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Wall Cloud




I pull into our polling location and get Sabine out of the car as she protests and squirms. She wants to go to the museum instead. I explain that today is a historic day when we get to cast our vote for the first woman president. “Tomorrow you’ll wake up to a bright future, Sabine. Tomorrow the glass ceiling that has hung over our heads will be no more,” I said.

My eyes fill with tears as I mark the ballot.

That night the Professor, a friend and I settle into our sofa with beers and snacks. To celebrate I select craft beers that have labels featuring foxy women. Television on, laptops out and mobile devices connected to WiFi. Let the games begin.

Around 12 a.m. we switch to bourbon and stare slack-jawed at our screens. How was this happening?


The weeks between the election and inauguration I read the news daily waiting for something, anything really, to change the outcome.

But it did not happen.

The last two weeks have been a complete nightmare as one shocking thing after another hits the news. I grew up in tornado alley, and the feelings I am experiencing are a lot like the feelings when you’re huddled in a bathtub listening to the radio coverage of an approaching wall cloud. You don’t know what is within that cloud but you know it’s not good and if you happen to get a direct hit, well, things are going to get fucking ugly.

A bad storm line is over in a matter of hours. This Trump presidency and his cabinet of clowns, however, are going to be here for a long time and the effects will be felt for decades to come. So hunker down, y’all. This storm is likely one for the books.

Please note that we are all entitled to our opinions in this election. Hateful, deconstructive comments will be deleted.



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  1. February 2, 2017

    I’m not sure if I’ve missed lots of posts you’ve posted lately or if you haven’t been around lately. Either way, good to see you, and time will tell what happens….

    • February 2, 2017

      I’m glad you’re back too, and you know I share your feelings. Plus fear, shame (for our great country), shock, astonishment, outrage, and alternating bouts of hopelessness and optimism.

  2. February 2, 2017

    Hello Belle,
    I have been reading your blog for a few years now. I stumbled upon it when I was struggling after an egg retrieval trying for a second baby. I have enjoyed it!
    My question to you is, how do you get your blog read? I just started and don’t have followers. I advertised on FB which got me a couple of minutes from readers. I really had intended it for family and now that I know that almost nobody is reading it I’m just wondering what could spice it up, not in terms of content, I could focus more on my money saving adventures and my books and travels instead of just my children. More, how do I get readers. Do I like/ follow other blogs?
    Thank you,
    Ruth Hynes

    • February 3, 2017

      Hey Ruth! Thanks for following. Scrambled Eggs sort of grew organically as I found infertility blogs and followed them and they, in turn, found mine. I have never promoted on Facebook but know many people who do promote that way. Good luck to you!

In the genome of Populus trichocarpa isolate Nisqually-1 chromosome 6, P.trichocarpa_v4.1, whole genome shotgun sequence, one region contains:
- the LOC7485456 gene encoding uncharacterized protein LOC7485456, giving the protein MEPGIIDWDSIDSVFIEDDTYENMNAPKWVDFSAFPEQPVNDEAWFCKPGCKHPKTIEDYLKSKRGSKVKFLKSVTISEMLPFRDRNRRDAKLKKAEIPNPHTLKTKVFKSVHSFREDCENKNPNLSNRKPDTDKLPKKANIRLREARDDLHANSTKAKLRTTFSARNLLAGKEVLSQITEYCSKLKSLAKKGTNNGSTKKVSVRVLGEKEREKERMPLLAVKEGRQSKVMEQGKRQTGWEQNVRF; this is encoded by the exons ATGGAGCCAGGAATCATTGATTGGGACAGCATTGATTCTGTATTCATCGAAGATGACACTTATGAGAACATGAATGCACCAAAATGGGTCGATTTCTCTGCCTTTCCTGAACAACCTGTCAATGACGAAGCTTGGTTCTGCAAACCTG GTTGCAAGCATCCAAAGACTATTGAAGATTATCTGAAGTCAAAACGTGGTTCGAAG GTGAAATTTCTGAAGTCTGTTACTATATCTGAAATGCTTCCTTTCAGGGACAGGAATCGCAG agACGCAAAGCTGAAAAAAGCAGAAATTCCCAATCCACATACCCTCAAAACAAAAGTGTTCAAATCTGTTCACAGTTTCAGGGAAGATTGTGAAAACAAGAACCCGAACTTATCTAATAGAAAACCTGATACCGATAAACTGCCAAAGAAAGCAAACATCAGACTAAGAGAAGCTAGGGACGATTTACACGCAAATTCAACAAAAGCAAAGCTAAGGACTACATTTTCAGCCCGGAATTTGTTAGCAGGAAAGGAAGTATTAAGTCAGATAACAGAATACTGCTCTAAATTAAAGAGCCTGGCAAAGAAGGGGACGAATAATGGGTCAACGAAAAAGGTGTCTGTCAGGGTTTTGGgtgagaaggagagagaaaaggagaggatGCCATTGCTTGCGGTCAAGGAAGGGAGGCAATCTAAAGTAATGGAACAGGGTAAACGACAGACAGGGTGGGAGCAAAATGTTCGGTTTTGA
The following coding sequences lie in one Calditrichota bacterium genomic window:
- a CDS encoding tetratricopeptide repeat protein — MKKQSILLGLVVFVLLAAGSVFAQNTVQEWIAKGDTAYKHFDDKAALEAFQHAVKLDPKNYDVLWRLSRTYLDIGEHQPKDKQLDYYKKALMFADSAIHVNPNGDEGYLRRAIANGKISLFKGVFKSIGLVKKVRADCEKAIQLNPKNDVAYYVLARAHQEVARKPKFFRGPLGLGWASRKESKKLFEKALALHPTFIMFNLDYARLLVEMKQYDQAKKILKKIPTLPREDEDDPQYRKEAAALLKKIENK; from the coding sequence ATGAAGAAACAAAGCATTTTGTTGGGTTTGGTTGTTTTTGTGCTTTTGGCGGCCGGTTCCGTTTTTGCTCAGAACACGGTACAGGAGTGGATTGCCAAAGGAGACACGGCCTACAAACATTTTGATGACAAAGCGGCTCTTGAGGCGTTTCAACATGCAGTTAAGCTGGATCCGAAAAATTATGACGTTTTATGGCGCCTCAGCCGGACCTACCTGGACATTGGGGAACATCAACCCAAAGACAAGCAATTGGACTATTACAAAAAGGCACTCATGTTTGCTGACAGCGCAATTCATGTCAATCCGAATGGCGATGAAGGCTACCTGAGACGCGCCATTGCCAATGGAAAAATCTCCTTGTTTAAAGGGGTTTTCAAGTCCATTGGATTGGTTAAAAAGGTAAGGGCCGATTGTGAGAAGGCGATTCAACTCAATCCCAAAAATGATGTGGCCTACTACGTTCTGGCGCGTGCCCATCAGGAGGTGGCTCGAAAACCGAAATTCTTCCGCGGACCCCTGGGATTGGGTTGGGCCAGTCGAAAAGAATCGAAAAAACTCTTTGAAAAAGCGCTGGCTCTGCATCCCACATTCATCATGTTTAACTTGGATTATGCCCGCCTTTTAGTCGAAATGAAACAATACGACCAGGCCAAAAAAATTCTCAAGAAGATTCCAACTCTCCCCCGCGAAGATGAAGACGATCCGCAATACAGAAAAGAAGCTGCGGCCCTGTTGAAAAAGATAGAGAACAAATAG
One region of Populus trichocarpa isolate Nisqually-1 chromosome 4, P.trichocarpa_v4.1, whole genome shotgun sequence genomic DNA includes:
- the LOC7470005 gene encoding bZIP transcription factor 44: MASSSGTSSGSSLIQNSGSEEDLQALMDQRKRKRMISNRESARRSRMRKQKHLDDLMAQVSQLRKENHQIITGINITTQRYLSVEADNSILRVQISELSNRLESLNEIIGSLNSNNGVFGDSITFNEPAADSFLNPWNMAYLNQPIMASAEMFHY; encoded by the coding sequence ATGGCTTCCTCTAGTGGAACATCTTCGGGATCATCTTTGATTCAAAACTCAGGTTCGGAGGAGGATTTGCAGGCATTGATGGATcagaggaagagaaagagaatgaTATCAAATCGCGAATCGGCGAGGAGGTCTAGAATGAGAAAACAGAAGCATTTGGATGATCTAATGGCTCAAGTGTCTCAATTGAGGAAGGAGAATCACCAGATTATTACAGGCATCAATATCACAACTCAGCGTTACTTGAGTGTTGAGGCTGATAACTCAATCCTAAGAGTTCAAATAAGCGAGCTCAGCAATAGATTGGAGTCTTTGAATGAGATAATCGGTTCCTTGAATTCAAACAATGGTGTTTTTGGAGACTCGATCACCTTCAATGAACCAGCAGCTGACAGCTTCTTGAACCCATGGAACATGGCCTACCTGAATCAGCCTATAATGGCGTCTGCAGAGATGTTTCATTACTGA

3. Jennifer #
    February 3, 2017

    I also grew up in Tornado Alley and I know that feeling of dreadful anticipation. And I share your pain regarding our democracy. ❤

  4. February 6, 2017

    First I was so happy to see new posts from you!!! And even more thrilled to see you all are settling into to your new town/state. I’ve been reading your page for years and it’s great to hear from you again. And two I can only say wow this post totally sums up how I’ve been feeling the last few months and honestly I hadn’t been able to put words to my feelings so thank you for helping with that.

  5. February 6, 2017

    Not that it’s much consolation to you, but the rest of the world (save Russia) feels the shock and dread, too. Months later, I still see the daily headlines and ask myself, “How is this possible?!?!”

  6. heatherwallen #
    February 6, 2017

    You captured my sentiments exactly. Here in Madison, WI, we were in a total bubble and the outcome of the election hit me as an almost complete surprise. Being on a university campus in a liberal city … what a bubble we were and are in. At least we realize now that organized, ongoing RESISTANCE is where we have to start rebuilding, right? Glad to read your posts again 🙂

  7. Brenda burns #
    February 7, 2017

    it is going to be a tough four years. That’s for certain. Honestly, I wasn’t shocked. I had seen the brutal ugliness of people when Paige passed away, there is just so much of it and it’s terribly sad.

  8. jak #
    February 8, 2017

    pretty much my experience on 11/8 as well. so much hope. then so much darkness. i am struggling to regain any hope. but keep marching, mama. i will. i want the world to know that 3 million of us americans ARE NOT COOL WITH THIS SHITSHOW.

  9. Kerstin #
    February 16, 2017

    I am from Germany and even if I am not affected directly, I certainly feel you. People here are very worried about the nacissistic lying idiot you now have to call your president. It is good to know that the majority of people in the US are appalled by what is happening right now. We have our own idiots around here but we still manage to keep the numbers relatively small. I hope it stays that way and will do my best to educate the ones I can reach. I am glad that you posted this. It is such a serious issue.

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